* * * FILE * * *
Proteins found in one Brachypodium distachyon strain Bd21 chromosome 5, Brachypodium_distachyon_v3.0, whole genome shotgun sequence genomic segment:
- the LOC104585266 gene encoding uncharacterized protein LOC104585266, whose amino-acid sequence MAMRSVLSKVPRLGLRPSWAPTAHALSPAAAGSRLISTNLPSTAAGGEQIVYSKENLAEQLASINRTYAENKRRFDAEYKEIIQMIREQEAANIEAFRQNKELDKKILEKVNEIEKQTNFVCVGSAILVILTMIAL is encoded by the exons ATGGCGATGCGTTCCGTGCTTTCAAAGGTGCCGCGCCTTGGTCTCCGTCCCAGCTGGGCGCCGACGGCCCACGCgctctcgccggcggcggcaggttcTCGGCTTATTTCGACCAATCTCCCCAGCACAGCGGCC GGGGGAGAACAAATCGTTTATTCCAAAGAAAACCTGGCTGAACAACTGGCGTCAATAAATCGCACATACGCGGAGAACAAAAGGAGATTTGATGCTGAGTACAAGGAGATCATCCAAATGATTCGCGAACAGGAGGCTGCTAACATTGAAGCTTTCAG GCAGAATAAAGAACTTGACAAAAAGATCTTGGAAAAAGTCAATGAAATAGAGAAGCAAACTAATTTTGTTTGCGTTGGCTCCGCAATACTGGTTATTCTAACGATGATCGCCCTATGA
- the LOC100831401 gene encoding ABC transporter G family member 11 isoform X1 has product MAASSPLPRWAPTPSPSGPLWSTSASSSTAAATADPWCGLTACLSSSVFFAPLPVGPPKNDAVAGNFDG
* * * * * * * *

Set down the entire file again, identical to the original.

Proteins found in one Brachypodium distachyon strain Bd21 chromosome 5, Brachypodium_distachyon_v3.0, whole genome shotgun sequence genomic segment:
- the LOC104585266 gene encoding uncharacterized protein LOC104585266, whose amino-acid sequence MAMRSVLSKVPRLGLRPSWAPTAHALSPAAAGSRLISTNLPSTAAGGEQIVYSKENLAEQLASINRTYAENKRRFDAEYKEIIQMIREQEAANIEAFRQNKELDKKILEKVNEIEKQTNFVCVGSAILVILTMIAL is encoded by the exons ATGGCGATGCGTTCCGTGCTTTCAAAGGTGCCGCGCCTTGGTCTCCGTCCCAGCTGGGCGCCGACGGCCCACGCgctctcgccggcggcggcaggttcTCGGCTTATTTCGACCAATCTCCCCAGCACAGCGGCC GGGGGAGAACAAATCGTTTATTCCAAAGAAAACCTGGCTGAACAACTGGCGTCAATAAATCGCACATACGCGGAGAACAAAAGGAGATTTGATGCTGAGTACAAGGAGATCATCCAAATGATTCGCGAACAGGAGGCTGCTAACATTGAAGCTTTCAG GCAGAATAAAGAACTTGACAAAAAGATCTTGGAAAAAGTCAATGAAATAGAGAAGCAAACTAATTTTGTTTGCGTTGGCTCCGCAATACTGGTTATTCTAACGATGATCGCCCTATGA
- the LOC100831401 gene encoding ABC transporter G family member 11 isoform X1 has product MAASSPLPRWAPTPSPSGPLWSTSASSSTAAATADPWCGLTACLSSSVFFAPLPVGPPKNDAVAGNFDG